Statutory powers would weaken Compact, says Massie

The Commissioner for the Compact, Sir Bert Massie, today came out against giving the Compact statutory powers.

There has been growing pressure for the voluntary agreement, which outlines how the public and voluntary sector should behave towards each other, to be reinforced with statutory powers.

But Sir Bert said that could ‘weaken rather than strengthen' the agreement.

"If we had a statutory Compact, it would have to give obligations to the third sector as well as the statutory sector because the Compact is a two-sided thing," he told about 150 delegates in Birmingham at a debate on the future of the Compact.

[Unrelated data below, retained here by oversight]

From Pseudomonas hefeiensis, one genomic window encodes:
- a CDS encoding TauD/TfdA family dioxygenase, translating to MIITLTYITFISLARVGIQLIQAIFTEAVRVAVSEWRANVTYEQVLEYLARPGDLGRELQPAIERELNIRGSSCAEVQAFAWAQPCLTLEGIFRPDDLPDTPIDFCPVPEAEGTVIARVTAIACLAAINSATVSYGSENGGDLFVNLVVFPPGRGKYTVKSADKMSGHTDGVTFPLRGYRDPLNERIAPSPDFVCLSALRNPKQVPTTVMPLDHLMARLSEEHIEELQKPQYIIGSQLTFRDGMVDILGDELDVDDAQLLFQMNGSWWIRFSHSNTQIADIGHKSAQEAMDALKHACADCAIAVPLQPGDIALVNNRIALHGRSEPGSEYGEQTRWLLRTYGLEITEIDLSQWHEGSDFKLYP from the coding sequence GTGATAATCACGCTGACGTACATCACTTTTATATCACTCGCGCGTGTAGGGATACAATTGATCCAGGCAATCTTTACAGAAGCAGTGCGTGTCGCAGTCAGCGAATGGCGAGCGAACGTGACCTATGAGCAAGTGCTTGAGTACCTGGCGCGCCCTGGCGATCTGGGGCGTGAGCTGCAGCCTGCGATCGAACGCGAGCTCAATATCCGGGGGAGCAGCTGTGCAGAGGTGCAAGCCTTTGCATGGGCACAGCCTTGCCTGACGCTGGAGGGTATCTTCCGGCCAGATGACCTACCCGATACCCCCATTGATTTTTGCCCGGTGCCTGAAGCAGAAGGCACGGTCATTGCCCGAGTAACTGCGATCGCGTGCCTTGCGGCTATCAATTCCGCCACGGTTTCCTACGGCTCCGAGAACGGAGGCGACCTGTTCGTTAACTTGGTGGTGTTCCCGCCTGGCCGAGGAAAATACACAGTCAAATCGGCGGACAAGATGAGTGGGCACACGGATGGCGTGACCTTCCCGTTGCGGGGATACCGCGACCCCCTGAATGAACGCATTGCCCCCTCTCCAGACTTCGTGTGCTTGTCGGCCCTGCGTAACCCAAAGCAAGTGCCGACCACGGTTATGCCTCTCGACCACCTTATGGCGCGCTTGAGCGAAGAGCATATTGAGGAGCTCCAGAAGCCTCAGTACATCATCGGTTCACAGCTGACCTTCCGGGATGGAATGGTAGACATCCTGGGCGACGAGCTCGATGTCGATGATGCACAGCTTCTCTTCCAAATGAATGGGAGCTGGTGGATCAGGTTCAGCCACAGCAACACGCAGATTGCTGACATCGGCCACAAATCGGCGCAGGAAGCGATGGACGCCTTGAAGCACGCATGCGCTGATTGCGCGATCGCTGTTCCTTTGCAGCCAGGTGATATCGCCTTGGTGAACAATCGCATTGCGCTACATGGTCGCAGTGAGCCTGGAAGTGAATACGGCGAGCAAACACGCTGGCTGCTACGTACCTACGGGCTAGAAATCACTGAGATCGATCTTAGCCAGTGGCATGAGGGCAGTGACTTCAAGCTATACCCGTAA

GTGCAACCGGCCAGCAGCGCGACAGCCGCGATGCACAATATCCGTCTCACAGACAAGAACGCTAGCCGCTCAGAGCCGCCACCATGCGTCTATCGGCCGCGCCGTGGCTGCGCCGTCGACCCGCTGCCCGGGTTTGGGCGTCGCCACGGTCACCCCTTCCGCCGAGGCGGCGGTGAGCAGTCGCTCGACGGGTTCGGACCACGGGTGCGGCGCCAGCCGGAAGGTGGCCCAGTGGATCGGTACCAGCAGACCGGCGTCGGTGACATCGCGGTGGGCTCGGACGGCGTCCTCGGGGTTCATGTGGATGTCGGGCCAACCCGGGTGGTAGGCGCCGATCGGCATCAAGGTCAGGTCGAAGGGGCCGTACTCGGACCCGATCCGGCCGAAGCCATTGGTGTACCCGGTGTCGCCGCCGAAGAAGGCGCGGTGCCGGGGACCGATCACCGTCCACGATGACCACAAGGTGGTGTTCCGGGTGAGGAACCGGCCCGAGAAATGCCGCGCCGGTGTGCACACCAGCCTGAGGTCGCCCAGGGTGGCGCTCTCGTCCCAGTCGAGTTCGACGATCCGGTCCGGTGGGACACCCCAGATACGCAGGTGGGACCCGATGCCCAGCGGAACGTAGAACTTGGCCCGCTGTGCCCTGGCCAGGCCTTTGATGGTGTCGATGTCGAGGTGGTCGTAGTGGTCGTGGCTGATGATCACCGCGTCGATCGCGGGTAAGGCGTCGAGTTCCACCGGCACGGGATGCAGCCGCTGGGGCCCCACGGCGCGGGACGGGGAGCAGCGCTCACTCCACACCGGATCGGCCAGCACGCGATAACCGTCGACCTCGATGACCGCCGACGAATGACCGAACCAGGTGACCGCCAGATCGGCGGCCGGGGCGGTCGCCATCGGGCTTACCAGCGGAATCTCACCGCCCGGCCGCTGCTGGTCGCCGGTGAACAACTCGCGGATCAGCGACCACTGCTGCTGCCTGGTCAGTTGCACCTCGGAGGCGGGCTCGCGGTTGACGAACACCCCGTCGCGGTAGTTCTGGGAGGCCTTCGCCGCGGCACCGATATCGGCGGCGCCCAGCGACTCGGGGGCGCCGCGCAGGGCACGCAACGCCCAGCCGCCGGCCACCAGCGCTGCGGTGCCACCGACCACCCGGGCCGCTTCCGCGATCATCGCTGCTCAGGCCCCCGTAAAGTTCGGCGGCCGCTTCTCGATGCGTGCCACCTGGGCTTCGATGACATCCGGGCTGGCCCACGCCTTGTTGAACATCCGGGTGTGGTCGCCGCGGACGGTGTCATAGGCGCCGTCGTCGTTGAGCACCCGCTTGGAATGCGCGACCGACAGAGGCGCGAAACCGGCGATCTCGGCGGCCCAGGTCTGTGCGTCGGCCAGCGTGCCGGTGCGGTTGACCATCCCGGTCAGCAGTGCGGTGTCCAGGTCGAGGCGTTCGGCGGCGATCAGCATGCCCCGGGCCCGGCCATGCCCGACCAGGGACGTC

"A statutory Compact would also need to go through Parliament. I think that in that journey it would be weakened rather than strengthened.

"It would be wiser to keep the legal status of the Compact as it is now."

However, Massie called for his commission to be given greater powers.

"We are suggesting that the commission should be established as an independent body by an Act of Parliament," he said.

"We need powers to investigate when the Compact appears to be ignored. We need to report to Parliament on what we find."

Massie also called for the five codes of practice to be merged into one document and to extend the commission's board to include people from local and national government.

Today's debate is the main event in the ongoing review of the Compact, which is 10 years old this autumn.

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